On Monday evening, Israeli soldiers abducted two young Palestinian men, detained four, and assaulted one, in the Old City, the Al-Isawiya, Silwan, and At-Tour towns, in occupied Jerusalem, in the West Bank.
Media sources said the soldiers invaded At-Tour and attacked a nonviolent procession, demanding the release of the corpse of slain Palestinians back to their families, including Mohammad Abu Kafia, 36, who was killed when the soldiers shot him on September 24, after his car accidentally collided with an empty police vehicle near Nablus, in the northern part of the occupied West Bank.
The soldiers attacked the protesters and detained four young men, who were interrogated before being released.
Furthermore, the soldiers abducted a young man, Ayman Ghosha, after stopping him near Bab Al-Mathara at the western side of the Al-Aqsa Mosque, in the Old City.
In the Al-Isawiya town in Jerusalem, many soldiers stopped a young man before repeatedly assaulting him, the Al-Qastal News said.
In Silwan town, the soldiers invaded the Abu Naab neighborhood and abducted a young man before moving them to an unknown destination.
On Monday evening, Israeli soldiers invaded Beit Ijza village, northwest of occupied Jerusalem in the West Bank, leading to protests, before firing many rubber-coated steel bullets and gas bombs.
Local sources said the Palestinians were holding a nonviolent procession demanding the army to transfer the corpses of slain Palestinians back to their families, including Mohammad Abu Kafia, 36, who was killed when the soldiers shot him on September 24, after his car accidentally collided with an empty police vehicle near Nablus, in the northern part of the occupied West Bank.
They added that the army attacked the protesters with gas bombs and concussion grenades and chased many of them while trying to abduct them.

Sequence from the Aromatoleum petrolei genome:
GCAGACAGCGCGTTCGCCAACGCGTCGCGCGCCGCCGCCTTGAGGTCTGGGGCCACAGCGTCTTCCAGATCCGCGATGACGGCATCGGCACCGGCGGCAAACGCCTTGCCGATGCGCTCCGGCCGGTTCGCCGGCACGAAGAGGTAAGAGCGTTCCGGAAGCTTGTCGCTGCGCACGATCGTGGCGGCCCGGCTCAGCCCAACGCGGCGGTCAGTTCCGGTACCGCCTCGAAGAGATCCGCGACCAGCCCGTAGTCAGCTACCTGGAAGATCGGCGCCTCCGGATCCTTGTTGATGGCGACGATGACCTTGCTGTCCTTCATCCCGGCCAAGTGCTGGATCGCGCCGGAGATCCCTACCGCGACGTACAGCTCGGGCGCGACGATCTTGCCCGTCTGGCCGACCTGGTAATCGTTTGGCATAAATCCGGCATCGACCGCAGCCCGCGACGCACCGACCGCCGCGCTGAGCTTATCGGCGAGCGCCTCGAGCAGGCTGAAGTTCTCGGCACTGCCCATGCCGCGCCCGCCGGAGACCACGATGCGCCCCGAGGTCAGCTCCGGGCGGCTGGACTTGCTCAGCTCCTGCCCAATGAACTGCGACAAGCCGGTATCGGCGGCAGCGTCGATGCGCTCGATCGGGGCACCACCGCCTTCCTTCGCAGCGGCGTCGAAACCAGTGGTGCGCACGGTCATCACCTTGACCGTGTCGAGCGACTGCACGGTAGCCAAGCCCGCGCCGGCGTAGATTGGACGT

Several youngsters responded by hurling stones at the invading soldiers, and the army fired more gas bombs and concussion grenades.
In related news, the army invaded Rommana village, west of the northern West Bank city of Jenin, and installed a roadblock before the soldiers stopped, searched many cars, and interrogated the Palestinians while inspecting their ID cards.
Many army jeeps were also deployed near Zabbouba, Tayba, Ta’nak, and Aneen villages, west of Jenin.
Human rights organisations have today demanded protection for journalists from “Israeli violations” in the occupied Palestinian territories.
The call came as part of events to mark the International Day of Solidarity with the Palestinian Journalist.
Rawhi Fattouh, head of the Palestinian National Council, said in a press statement, that “journalists in the homeland and in the diaspora have sacrificed dozens of martyrs, wounded and prisoners in their path of giving for the sake of honest words and siding with the just cause of their people.”
He denounced “the occupation forces’ targeting of media institutions, the assassination or injury of dozens of journalists with intent to kill, and their arrest, the last of whom is the truthful martyr [Al-Jazeera correspondent who was killed last May], Shireen Abu Akleh.”
“We believe in the power of word, image and freedom of expression, and we also believe in the power of mass struggle and popular resistance in the face of the racist occupier.”
For its part, Hamas called for “strengthening solidarity with Palestinian journalists and media institutions and providing them with protection and support.”
Izzat Al-Rishq, head of the movement’s media office, said: “Israel disregards international laws that protect journalists, and commits crimes against humanity, which will not succeed in concealing the truth and gagging.”
He added, “The persecution, harassment and terrorism practiced against Palestinian media institutions, their closure, destruction and the repeated attempts to combat Palestinian content on social media, are a biased policy adopted by the occupation that serves its racist agenda and contributes to misleading the global public opinion.”